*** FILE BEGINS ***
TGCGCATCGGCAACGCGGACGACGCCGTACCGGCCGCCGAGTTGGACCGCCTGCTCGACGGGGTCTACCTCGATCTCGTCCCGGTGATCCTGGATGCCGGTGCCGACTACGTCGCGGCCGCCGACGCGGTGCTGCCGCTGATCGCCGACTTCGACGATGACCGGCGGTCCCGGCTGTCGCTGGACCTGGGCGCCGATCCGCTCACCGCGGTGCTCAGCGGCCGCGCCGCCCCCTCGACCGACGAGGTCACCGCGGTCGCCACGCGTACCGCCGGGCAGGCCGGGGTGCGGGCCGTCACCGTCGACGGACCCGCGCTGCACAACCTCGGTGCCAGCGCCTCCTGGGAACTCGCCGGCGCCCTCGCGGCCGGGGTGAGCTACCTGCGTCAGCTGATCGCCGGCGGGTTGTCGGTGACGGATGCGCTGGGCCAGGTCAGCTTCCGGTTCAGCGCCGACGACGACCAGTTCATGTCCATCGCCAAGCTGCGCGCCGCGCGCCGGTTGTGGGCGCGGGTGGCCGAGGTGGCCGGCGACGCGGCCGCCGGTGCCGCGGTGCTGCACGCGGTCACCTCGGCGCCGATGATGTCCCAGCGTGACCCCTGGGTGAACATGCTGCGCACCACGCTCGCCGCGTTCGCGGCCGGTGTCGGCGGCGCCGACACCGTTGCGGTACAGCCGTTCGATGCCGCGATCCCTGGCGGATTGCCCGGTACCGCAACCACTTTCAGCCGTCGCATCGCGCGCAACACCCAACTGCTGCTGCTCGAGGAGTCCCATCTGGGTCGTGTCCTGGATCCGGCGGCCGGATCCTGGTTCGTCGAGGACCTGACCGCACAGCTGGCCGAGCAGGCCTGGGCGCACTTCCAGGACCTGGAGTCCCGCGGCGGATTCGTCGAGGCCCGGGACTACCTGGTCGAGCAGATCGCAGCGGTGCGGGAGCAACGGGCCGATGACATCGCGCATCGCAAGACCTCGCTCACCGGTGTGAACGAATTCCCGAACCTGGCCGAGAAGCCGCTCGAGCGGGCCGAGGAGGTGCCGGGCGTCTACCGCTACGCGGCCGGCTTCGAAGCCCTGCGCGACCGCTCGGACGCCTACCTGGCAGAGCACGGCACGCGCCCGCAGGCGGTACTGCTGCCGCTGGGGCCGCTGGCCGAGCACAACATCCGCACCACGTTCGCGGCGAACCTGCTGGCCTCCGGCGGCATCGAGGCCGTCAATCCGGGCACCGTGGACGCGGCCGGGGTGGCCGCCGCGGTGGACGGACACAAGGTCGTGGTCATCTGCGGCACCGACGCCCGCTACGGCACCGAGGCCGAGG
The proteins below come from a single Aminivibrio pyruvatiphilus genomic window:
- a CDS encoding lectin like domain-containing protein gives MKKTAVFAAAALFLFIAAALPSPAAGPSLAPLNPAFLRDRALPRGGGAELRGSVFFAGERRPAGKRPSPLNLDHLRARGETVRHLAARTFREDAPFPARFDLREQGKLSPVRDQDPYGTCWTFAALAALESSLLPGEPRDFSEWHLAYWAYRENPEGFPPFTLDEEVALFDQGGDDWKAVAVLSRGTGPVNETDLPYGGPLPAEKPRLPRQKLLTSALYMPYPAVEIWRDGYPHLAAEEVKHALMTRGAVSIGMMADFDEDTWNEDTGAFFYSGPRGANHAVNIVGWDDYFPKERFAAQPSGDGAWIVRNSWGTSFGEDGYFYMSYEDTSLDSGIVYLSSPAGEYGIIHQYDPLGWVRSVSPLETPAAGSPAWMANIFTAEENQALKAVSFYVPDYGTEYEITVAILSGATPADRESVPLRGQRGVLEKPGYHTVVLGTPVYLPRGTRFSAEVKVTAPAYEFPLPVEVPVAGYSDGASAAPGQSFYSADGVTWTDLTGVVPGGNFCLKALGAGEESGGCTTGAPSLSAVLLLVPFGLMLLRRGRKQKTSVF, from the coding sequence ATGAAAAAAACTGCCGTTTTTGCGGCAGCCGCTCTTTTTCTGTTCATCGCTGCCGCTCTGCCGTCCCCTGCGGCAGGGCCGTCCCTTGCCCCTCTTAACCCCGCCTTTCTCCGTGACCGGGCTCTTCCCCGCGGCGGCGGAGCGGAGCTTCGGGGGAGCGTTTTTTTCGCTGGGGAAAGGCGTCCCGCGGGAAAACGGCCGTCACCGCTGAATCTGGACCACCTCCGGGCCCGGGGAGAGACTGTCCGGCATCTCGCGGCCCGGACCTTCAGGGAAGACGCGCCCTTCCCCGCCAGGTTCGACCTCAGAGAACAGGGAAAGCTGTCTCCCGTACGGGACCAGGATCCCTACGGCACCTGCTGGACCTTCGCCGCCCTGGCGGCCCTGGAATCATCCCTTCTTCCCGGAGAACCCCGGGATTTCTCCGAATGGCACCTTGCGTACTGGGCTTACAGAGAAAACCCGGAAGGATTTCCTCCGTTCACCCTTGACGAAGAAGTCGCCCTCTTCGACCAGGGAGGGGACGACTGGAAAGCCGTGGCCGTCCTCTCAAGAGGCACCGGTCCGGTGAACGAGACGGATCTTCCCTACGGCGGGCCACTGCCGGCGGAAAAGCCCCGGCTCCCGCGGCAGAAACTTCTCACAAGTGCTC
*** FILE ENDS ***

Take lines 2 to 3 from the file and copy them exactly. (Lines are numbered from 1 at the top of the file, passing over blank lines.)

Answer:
The proteins below come from a single Aminivibrio pyruvatiphilus genomic window:
- a CDS encoding lectin like domain-containing protein gives MKKTAVFAAAALFLFIAAALPSPAAGPSLAPLNPAFLRDRALPRGGGAELRGSVFFAGERRPAGKRPSPLNLDHLRARGETVRHLAARTFREDAPFPARFDLREQGKLSPVRDQDPYGTCWTFAALAALESSLLPGEPRDFSEWHLAYWAYRENPEGFPPFTLDEEVALFDQGGDDWKAVAVLSRGTGPVNETDLPYGGPLPAEKPRLPRQKLLTSALYMPYPAVEIWRDGYPHLAAEEVKHALMTRGAVSIGMMADFDEDTWNEDTGAFFYSGPRGANHAVNIVGWDDYFPKERFAAQPSGDGAWIVRNSWGTSFGEDGYFYMSYEDTSLDSGIVYLSSPAGEYGIIHQYDPLGWVRSVSPLETPAAGSPAWMANIFTAEENQALKAVSFYVPDYGTEYEITVAILSGATPADRESVPLRGQRGVLEKPGYHTVVLGTPVYLPRGTRFSAEVKVTAPAYEFPLPVEVPVAGYSDGASAAPGQSFYSADGVTWTDLTGVVPGGNFCLKALGAGEESGGCTTGAPSLSAVLLLVPFGLMLLRRGRKQKTSVF, from the coding sequence ATGAAAAAAACTGCCGTTTTTGCGGCAGCCGCTCTTTTTCTGTTCATCGCTGCCGCTCTGCCGTCCCCTGCGGCAGGGCCGTCCCTTGCCCCTCTTAACCCCGCCTTTCTCCGTGACCGGGCTCTTCCCCGCGGCGGCGGAGCGGAGCTTCGGGGGAGCGTTTTTTTCGCTGGGGAAAGGCGTCCCGCGGGAAAACGGCCGTCACCGCTGAATCTGGACCACCTCCGGGCCCGGGGAGAGACTGTCCGGCATCTCGCGGCCCGGACCTTCAGGGAAGACGCGCCCTTCCCCGCCAGGTTCGACCTCAGAGAACAGGGAAAGCTGTCTCCCGTACGGGACCAGGATCCCTACGGCACCTGCTGGACCTTCGCCGCCCTGGCGGCCCTGGAATCATCCCTTCTTCCCGGAGAACCCCGGGATTTCTCCGAATGGCACCTTGCGTACTGGGCTTACAGAGAAAACCCGGAAGGATTTCCTCCGTTCACCCTTGACGAAGAAGTCGCCCTCTTCGACCAGGGAGGGGACGACTGGAAAGCCGTGGCCGTCCTCTCAAGAGGCACCGGTCCGGTGAACGAGACGGATCTTCCCTACGGCGGGCCACTGCCGGCGGAAAAGCCCCGGCTCCCGCGGCAGAAACTTCTCACAAGTGCTC